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Cook Islands Travel Guide

Air Rarotonga Planes
Air Rarotonga flights to the outer islands preparing to leave Rarotonga.

Getting Around

Getting Around By Air

Air Rarotonga carries the distinction of being one of the only South Pacific airlines that is entirely privately owned and profitable to boot. Founded as Cook Islands Airways in 1973, it became Air Rarotonga in 1978. It provides regular air service from Rarotonga to all of the main islands of the southern Cooks and a few of the northern group, including a reduced service on Sunday. It uses a 34-seat SAAB 340 SF3 aircraft to Aitutaki; all other flights are in three 18-seat Embraer Bandeirantes and a Cessna.

The flights to Aitutaki are three times daily (twice daily on Sunday). A reduced one-way fare to Aitutaki is available northbound on the afternoon flight and southbound on the morning flight. Air Rarotonga runs day trips from Rarotonga to Aitutaki which include round-trip airfare, transfers, a lagoon tour, lunch, and drinks, but these are too rushed. Northbound sit on the left side of the aircraft for the best views.

Air Rarotonga flies from Rarotonga to Atiu four times a week, to Mangaia four times a week, to Mauke twice a week, and to Mitiaro twice a week.

Once a week you can fly between Atiu-Aitutaki-Atiu. Unfortunately there are no flights between Atiu, Mauke, and Mitiaro and you must return to Rarotonga.

Manihiki and Penrhyn receive Air Rarotonga flights weekly. There's no flight Manihiki- Penrhyn and only charter flights operate to Pukapuka. The plane can't land at all on Rakahanga. Sitting in a Bandierante for four hours from Rarotonga to Manihiki or Penrhyn can be quite an experience!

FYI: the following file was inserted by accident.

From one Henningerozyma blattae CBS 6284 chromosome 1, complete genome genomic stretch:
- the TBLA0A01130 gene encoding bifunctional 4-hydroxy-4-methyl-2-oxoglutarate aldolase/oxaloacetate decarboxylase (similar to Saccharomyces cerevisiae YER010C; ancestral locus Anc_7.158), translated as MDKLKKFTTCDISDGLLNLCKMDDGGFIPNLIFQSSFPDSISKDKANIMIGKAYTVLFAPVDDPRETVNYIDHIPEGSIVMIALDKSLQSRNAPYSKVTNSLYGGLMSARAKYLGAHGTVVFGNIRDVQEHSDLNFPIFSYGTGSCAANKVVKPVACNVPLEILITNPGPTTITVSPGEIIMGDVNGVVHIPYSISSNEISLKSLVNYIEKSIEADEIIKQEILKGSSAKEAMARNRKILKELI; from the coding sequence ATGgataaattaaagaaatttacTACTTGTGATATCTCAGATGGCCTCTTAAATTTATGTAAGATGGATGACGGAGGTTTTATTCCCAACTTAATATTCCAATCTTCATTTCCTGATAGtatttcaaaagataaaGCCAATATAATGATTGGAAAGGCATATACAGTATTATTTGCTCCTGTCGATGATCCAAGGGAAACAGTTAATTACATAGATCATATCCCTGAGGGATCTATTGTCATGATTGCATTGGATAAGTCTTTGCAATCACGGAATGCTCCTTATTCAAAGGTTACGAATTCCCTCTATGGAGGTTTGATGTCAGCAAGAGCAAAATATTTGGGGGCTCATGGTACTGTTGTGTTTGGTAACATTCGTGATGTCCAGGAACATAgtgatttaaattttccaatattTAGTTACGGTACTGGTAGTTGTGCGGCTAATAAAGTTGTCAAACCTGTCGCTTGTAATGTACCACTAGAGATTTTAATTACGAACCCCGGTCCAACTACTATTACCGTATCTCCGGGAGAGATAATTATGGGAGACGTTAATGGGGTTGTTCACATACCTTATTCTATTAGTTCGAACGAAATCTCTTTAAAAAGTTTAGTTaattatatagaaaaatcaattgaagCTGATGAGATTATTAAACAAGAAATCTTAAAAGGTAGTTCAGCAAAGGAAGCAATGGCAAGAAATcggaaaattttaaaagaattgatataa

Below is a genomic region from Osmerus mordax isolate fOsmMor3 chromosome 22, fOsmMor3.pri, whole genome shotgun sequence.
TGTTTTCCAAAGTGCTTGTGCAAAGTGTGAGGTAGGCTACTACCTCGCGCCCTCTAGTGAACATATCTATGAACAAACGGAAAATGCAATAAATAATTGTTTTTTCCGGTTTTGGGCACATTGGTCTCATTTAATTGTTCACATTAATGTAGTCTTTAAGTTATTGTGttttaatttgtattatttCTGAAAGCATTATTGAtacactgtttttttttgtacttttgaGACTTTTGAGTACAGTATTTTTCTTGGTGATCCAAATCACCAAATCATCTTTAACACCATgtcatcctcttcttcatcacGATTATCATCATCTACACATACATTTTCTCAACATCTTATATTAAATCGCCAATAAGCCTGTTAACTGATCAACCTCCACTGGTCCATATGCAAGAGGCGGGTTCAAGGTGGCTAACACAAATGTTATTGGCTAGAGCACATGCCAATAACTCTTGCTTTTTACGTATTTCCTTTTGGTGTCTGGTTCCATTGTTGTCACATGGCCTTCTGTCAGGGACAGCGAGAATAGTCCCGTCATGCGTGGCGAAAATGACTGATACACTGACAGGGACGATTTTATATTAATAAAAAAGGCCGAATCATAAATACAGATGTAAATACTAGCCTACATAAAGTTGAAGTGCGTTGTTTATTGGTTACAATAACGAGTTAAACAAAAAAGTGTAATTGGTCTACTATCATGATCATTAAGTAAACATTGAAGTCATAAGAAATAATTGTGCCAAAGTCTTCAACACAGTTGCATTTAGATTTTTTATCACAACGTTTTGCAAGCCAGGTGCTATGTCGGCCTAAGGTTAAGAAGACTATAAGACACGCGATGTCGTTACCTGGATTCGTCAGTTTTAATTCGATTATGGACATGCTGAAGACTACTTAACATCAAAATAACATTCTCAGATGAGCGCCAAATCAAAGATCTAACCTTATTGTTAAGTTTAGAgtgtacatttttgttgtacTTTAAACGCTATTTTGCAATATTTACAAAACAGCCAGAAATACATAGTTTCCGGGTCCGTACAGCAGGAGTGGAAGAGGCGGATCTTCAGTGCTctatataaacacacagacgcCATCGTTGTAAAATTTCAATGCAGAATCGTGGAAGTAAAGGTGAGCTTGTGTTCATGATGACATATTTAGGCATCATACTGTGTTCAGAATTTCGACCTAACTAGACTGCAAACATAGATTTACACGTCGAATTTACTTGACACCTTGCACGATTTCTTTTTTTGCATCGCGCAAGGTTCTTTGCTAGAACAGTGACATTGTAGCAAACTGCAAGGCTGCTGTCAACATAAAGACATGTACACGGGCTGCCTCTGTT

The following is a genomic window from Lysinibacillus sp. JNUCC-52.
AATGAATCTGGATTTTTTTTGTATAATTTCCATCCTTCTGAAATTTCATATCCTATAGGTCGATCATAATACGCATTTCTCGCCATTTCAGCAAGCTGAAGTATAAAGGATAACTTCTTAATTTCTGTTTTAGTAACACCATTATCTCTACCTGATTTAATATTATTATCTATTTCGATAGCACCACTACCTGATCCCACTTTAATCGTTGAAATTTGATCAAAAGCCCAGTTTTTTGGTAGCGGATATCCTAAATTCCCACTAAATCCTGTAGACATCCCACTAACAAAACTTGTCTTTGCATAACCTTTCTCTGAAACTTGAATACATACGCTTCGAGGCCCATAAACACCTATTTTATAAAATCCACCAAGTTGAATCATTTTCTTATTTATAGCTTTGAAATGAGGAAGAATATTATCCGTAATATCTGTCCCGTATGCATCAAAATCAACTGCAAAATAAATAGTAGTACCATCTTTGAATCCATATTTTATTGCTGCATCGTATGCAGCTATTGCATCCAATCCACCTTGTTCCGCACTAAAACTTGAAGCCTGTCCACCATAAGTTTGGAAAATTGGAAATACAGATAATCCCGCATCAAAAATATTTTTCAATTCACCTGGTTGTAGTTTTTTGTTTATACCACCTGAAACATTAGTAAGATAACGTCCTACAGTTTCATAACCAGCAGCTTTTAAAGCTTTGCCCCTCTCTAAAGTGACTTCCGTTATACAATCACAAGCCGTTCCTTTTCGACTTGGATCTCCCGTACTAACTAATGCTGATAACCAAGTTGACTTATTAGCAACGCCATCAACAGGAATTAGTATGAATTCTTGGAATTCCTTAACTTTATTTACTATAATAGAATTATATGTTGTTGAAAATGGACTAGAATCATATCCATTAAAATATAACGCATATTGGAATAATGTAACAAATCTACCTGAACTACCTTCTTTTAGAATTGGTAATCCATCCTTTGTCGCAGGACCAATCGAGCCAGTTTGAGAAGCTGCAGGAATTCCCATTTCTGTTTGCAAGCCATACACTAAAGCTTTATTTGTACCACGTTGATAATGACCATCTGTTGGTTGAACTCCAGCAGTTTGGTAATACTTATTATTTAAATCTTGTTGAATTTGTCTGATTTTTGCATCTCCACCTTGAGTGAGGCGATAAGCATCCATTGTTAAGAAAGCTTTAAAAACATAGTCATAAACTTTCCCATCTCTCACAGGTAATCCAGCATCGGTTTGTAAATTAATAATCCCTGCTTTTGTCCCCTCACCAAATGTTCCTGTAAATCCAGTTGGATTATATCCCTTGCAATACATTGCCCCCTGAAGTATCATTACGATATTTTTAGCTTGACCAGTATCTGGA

Children under 12 pay a reduced rate. Try to reconfirm your return flight, and beware of planes leaving early! Avoid scheduling your flight back to Rarotonga for the same day you're supposed to catch an international flight.

The baggage allowance is 16 kilos, though you can sometimes get by with more. On flights to Manihiki and Penrhyn the limit is 10 kilos. Overweight is not expensive, but if the plane is full and too heavy for the short outer-island runways the airline will refuse excess baggage from all passengers. Thus it pays to stay below the limit.

Getting Around By Ship

Taio Shipping Ltd., opposite the Ports Authority Building on Rarotonga's Avatiu Harbor, operates the interisland vessels Manu Nui and the smaller Maungaroa. Taio tries to run a ship around the southern and northern groups monthly. The schedule varies according to the amount of cargo waiting to move and the only way to find out is to ask at the office. It's a four- to five-day round-trip to the southern group while a trip around the northern group takes 12-13 days. Passengers must bring their own food.

Be forewarned that accommodations on this sort of ship are often next to noisy, hot engine rooms and tend to be cluttered with crates. Passengers may have to sleep under a canvas awning, and although it may be a little crowded, the islanders are friendly and easy to get along with. The Manu Nui has two three-bunk cabins, but the Maungaroa has only an open dorm. On the outer islands, check with the radio operator in the post office to find out when a ship from Rarotonga might be due in. Delays of a few days are routine. In practice, not many visitors travel this way.

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